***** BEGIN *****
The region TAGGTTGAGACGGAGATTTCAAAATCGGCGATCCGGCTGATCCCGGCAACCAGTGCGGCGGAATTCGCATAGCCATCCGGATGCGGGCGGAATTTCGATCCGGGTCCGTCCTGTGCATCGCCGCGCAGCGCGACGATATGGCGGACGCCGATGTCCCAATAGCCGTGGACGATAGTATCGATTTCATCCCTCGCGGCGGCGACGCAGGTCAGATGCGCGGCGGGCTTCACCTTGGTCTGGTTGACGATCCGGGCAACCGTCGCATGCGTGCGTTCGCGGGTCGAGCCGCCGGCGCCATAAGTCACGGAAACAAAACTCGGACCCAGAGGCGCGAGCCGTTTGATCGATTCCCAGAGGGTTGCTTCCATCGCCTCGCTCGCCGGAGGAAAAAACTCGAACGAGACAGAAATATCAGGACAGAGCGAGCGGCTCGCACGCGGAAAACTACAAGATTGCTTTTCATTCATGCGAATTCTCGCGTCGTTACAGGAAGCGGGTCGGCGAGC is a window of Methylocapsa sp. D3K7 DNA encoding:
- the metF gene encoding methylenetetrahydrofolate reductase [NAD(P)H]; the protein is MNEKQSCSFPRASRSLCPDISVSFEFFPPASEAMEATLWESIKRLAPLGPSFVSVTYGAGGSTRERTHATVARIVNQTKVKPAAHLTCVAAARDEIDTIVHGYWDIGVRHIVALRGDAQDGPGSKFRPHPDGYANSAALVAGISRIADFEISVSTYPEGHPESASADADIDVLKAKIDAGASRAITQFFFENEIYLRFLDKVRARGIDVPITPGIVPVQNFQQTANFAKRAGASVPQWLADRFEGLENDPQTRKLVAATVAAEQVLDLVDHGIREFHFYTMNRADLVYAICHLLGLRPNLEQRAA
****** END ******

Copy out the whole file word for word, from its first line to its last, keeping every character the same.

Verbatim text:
The region TAGGTTGAGACGGAGATTTCAAAATCGGCGATCCGGCTGATCCCGGCAACCAGTGCGGCGGAATTCGCATAGCCATCCGGATGCGGGCGGAATTTCGATCCGGGTCCGTCCTGTGCATCGCCGCGCAGCGCGACGATATGGCGGACGCCGATGTCCCAATAGCCGTGGACGATAGTATCGATTTCATCCCTCGCGGCGGCGACGCAGGTCAGATGCGCGGCGGGCTTCACCTTGGTCTGGTTGACGATCCGGGCAACCGTCGCATGCGTGCGTTCGCGGGTCGAGCCGCCGGCGCCATAAGTCACGGAAACAAAACTCGGACCCAGAGGCGCGAGCCGTTTGATCGATTCCCAGAGGGTTGCTTCCATCGCCTCGCTCGCCGGAGGAAAAAACTCGAACGAGACAGAAATATCAGGACAGAGCGAGCGGCTCGCACGCGGAAAACTACAAGATTGCTTTTCATTCATGCGAATTCTCGCGTCGTTACAGGAAGCGGGTCGGCGAGC is a window of Methylocapsa sp. D3K7 DNA encoding:
- the metF gene encoding methylenetetrahydrofolate reductase [NAD(P)H]; the protein is MNEKQSCSFPRASRSLCPDISVSFEFFPPASEAMEATLWESIKRLAPLGPSFVSVTYGAGGSTRERTHATVARIVNQTKVKPAAHLTCVAAARDEIDTIVHGYWDIGVRHIVALRGDAQDGPGSKFRPHPDGYANSAALVAGISRIADFEISVSTYPEGHPESASADADIDVLKAKIDAGASRAITQFFFENEIYLRFLDKVRARGIDVPITPGIVPVQNFQQTANFAKRAGASVPQWLADRFEGLENDPQTRKLVAATVAAEQVLDLVDHGIREFHFYTMNRADLVYAICHLLGLRPNLEQRAA